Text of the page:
In December of 2022, the Environment Agency introduced new legislation to regulate the collection and disposal of Persistent Organic Pollutants (colloquially referred to as POPs). According to the new rules, substances or materials that contain these pollutants must me incinerated and cannot be recycled or disposed of in any other way. While proper waste disposal has always been important when it comes to POPs, these new rules were devised to further reduce the risks associated with exposure to these hazardous materials. We created this short guide to help our customers understand what POPs are and what can be done to reduce their environmental occurrence.

What are POPs?

Persistent organic pollutants are harmful chemicals that do not break down or decompose naturally, which means they can remain in the environment for a long time. They can accumulate in living organisms (including humans) over time, which can cause serious health complications (including cancer and reproductive disorders). Disposing of these materials in a safe and sustainable way is thus essential to prevent further damage to the environment and to human health.

POPs are commonly found in electronics, construction materials, and industrial products and waste. Unregulated dumping and negligent disposal of these materials leads to them being released into the environment and tainting our soil, water, and air. Given the fact that we need these environmental mediums to survive, the severity of the crisis becomes clear.

The Prevalence Of POPs In Everyday Waste

Persistent organic pollutants are a lot more common than people realise. They are present in everyday products, including pesticides, electronics, and furniture. The list below demonstrates how common these pollutants are and in which area of your home they can be found.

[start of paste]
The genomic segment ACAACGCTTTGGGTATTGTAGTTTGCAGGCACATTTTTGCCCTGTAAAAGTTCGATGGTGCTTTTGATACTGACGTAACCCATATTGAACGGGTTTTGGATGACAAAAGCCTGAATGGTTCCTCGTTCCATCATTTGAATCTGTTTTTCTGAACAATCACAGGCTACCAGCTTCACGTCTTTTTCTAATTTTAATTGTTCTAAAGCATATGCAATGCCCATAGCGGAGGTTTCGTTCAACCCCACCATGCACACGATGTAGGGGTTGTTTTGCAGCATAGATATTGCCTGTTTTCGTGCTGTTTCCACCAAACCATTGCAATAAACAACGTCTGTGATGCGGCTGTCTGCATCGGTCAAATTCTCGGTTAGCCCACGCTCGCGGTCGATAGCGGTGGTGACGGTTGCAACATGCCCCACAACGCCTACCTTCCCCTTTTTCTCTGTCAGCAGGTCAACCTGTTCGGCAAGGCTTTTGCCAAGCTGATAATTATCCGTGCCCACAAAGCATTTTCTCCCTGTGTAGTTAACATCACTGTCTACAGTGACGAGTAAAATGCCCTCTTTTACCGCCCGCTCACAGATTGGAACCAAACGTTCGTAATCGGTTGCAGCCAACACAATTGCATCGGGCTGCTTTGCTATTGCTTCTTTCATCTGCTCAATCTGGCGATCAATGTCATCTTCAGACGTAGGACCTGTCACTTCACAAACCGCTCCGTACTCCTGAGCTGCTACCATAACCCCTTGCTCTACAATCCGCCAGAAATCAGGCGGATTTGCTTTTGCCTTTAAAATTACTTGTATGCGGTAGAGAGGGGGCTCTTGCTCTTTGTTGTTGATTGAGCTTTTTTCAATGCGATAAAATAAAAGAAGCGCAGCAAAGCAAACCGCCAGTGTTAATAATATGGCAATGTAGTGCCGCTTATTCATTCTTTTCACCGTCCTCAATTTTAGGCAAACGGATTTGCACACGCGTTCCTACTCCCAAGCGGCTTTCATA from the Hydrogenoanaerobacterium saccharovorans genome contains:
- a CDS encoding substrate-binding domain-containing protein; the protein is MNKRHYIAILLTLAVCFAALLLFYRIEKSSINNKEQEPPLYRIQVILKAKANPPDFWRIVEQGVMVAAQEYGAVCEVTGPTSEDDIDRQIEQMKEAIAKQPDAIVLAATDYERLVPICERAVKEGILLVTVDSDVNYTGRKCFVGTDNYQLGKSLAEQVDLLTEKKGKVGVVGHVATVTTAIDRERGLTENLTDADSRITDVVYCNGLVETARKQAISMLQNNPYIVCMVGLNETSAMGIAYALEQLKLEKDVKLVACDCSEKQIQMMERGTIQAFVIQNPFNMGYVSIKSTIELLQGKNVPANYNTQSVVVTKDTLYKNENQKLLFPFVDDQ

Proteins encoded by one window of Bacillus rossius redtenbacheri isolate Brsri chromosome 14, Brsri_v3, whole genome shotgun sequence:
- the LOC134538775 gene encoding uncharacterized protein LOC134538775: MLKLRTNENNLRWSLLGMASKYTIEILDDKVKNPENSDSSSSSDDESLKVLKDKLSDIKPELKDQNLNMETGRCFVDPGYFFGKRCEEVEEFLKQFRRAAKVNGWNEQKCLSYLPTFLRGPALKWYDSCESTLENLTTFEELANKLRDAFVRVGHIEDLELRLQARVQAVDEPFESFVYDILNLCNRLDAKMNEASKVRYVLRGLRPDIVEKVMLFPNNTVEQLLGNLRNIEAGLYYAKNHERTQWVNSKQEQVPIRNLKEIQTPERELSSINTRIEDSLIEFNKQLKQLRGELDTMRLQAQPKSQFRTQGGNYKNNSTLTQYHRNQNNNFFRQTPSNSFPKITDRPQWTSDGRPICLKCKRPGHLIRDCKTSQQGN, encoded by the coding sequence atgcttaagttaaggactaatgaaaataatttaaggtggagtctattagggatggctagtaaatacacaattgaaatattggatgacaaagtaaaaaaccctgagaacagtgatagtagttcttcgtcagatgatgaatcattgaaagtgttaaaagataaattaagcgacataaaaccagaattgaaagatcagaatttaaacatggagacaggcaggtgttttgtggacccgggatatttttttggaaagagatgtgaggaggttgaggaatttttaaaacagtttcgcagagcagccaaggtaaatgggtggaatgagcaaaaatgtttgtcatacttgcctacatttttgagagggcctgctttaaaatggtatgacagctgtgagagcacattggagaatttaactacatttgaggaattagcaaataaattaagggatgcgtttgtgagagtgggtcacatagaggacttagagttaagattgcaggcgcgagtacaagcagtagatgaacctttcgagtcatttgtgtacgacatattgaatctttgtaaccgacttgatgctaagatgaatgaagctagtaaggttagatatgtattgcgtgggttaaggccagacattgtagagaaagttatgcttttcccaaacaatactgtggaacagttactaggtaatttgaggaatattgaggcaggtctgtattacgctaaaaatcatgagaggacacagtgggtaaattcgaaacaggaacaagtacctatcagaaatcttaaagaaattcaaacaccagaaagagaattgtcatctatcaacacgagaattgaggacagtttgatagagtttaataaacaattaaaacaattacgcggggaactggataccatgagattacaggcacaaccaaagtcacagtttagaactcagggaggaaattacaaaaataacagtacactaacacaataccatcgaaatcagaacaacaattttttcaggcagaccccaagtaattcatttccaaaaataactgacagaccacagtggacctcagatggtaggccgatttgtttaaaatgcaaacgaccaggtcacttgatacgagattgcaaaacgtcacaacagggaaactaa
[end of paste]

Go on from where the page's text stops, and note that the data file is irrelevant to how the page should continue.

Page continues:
• Living room (sofas, armchairs, bean bags, gaming consoles)
  • Kitchen (non-stick cookware, bug spray and other pesticides, appliances)
  • Office (ink cartridges, office furniture, office equipment and electronics)
  • Bedroom (mattresses, carpets, air fresheners)
  • Bathroom (cosmetics, perfumes, other personal care products)

Some of the most common chemicals and pollutants in the items mentioned above are polychlorinated biphenyls (PCBs), chlordane and dichloro-diphenyl-trichloroethane (DDT), polychlorinated dibenzo-p-dioxins (PCDDs) and polychlorinated dibenzofurans (PCDFs), and brominated flame retardants (BFRs).

What You Can Do

While we handle the collection, treatment, and disposal of waste, it is still beneficial to educate customers on the importance of proper POPs disposal, as it can help us keep those substances out of the environment. The steps below indicate the most useful measures you can implement yourself to streamline the waste management process and to reduce the likelihood of any contaminant breaches.

  • Separate your waste streams. Separating your waste into different categories (like kitchen waste, electronics, and construction waste) makes it easier to identify potential POPs-containing materials, which in turn makes it easier to dispose of them in the correct manner. Separating POPs-containing waste from other waste is also a requirement according to the Environmental Agency’s new bylaws.
  • Follow local waste management regulations. Your local government body will periodically update bylaws and release new regulations regarding waste disposal. Make sure you familiarise yourself with these regulations and do your best to adhere to them. 
  • Use accredited waste disposal companies. While it is important to adhere to waste management protocols, it is often advisable to rely on the expertise of licensed or accredited waste disposal companies, such as PP O’Connor. These companies possess the knowledge and experience to implement the most effective waste disposal methods in accordance with legal requirements, ensuring the proper disposal of all waste materials.
  • Have your POPs-containing waste incinerated. Any waste (whether mixed or separated) that contains prohibited chemicals or materials needs to be disposed of by way of incineration (either by municipal facilities or authorised hazardous waste disposal companies). If such facilities are not readily available, you need to store your POPs-containing waste until such time as you can dispose of them in the prescribed manner.

Placing anything in your skip that contains persistent organic pollutants will incur an additional charge of £60 per item (up to a maximum of 10 items per skip), but you can still do so to dispose of them safely. The new regulations require that you include a waste transfer note that describes the materials containing POPs (including the relevant chemicals), for example: “electronic waste containing POPs”.

Working together is the key to reducing the prevalence of POPs in the environment and sensitive ecological areas. PP O’Connor is committed to safe and responsible waste management and we encourage our clients to also do their part by adopting sustainable waste practices.

Contact us for further information.